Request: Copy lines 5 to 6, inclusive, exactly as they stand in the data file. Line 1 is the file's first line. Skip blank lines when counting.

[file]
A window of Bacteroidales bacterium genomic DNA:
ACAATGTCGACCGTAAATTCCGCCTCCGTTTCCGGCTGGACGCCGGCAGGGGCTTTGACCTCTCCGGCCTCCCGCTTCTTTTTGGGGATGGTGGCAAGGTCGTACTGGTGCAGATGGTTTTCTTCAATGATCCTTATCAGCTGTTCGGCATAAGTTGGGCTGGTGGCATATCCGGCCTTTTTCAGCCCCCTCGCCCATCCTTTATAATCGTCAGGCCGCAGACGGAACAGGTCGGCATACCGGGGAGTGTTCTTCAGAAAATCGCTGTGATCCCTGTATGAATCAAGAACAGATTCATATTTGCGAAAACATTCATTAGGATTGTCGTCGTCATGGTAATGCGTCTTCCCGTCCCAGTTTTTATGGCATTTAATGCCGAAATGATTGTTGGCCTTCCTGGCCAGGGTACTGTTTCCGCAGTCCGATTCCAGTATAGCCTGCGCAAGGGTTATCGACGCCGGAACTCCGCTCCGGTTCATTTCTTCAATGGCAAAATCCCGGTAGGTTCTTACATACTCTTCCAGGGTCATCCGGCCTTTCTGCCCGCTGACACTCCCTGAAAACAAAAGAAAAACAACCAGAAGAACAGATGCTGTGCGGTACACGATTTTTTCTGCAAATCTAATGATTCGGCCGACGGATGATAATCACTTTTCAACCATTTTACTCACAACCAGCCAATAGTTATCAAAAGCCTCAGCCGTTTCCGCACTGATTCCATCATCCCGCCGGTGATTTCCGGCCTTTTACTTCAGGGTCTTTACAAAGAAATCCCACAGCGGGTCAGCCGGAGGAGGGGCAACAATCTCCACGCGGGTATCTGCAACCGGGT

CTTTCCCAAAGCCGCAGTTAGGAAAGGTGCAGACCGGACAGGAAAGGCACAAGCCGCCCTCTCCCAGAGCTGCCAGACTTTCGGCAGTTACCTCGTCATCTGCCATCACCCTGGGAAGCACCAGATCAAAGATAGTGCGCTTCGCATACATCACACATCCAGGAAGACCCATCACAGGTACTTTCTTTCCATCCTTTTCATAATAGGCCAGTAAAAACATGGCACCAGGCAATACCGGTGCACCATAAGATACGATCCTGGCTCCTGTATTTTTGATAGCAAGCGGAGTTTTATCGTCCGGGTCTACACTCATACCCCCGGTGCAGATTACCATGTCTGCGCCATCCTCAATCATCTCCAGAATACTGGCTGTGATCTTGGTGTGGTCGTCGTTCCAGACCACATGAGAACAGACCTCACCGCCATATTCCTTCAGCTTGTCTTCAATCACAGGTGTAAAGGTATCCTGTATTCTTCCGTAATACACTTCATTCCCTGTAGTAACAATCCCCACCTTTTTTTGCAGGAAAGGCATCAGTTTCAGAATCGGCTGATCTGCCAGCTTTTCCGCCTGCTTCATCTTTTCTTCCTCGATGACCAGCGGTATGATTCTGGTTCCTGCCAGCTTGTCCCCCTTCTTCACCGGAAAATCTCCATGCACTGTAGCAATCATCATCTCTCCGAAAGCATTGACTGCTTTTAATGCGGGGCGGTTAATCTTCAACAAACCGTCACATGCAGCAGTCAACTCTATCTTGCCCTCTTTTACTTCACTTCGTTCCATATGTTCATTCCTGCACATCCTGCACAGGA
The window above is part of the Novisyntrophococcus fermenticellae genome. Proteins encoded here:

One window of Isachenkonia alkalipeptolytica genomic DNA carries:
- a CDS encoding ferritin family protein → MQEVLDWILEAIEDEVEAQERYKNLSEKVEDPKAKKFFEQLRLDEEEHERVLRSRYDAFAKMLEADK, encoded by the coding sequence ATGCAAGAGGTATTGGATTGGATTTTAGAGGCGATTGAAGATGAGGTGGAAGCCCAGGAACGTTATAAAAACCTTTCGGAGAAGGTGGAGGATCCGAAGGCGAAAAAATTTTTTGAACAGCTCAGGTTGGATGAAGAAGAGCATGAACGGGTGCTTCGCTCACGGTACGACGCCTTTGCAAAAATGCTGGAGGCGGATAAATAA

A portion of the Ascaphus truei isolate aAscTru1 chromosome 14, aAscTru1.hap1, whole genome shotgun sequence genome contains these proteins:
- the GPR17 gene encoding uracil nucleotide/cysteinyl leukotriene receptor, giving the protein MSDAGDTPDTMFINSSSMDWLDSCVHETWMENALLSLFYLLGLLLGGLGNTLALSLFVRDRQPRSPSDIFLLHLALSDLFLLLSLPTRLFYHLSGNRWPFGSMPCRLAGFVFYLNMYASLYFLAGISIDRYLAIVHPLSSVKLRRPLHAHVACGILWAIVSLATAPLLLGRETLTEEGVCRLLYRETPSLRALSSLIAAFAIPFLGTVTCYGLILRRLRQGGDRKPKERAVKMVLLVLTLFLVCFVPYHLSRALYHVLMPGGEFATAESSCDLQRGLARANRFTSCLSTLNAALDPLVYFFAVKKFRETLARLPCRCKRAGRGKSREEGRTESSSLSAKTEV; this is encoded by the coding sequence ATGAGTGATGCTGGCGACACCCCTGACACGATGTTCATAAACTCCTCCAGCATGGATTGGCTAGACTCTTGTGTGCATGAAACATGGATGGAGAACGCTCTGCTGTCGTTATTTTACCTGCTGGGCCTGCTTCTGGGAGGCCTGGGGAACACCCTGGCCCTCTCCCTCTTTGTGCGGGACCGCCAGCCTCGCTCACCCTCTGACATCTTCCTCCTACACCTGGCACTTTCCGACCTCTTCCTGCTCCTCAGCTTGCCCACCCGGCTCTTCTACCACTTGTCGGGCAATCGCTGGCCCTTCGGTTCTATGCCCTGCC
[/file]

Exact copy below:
One window of Isachenkonia alkalipeptolytica genomic DNA carries:
- a CDS encoding ferritin family protein → MQEVLDWILEAIEDEVEAQERYKNLSEKVEDPKAKKFFEQLRLDEEEHERVLRSRYDAFAKMLEADK, encoded by the coding sequence ATGCAAGAGGTATTGGATTGGATTTTAGAGGCGATTGAAGATGAGGTGGAAGCCCAGGAACGTTATAAAAACCTTTCGGAGAAGGTGGAGGATCCGAAGGCGAAAAAATTTTTTGAACAGCTCAGGTTGGATGAAGAAGAGCATGAACGGGTGCTTCGCTCACGGTACGACGCCTTTGCAAAAATGCTGGAGGCGGATAAATAA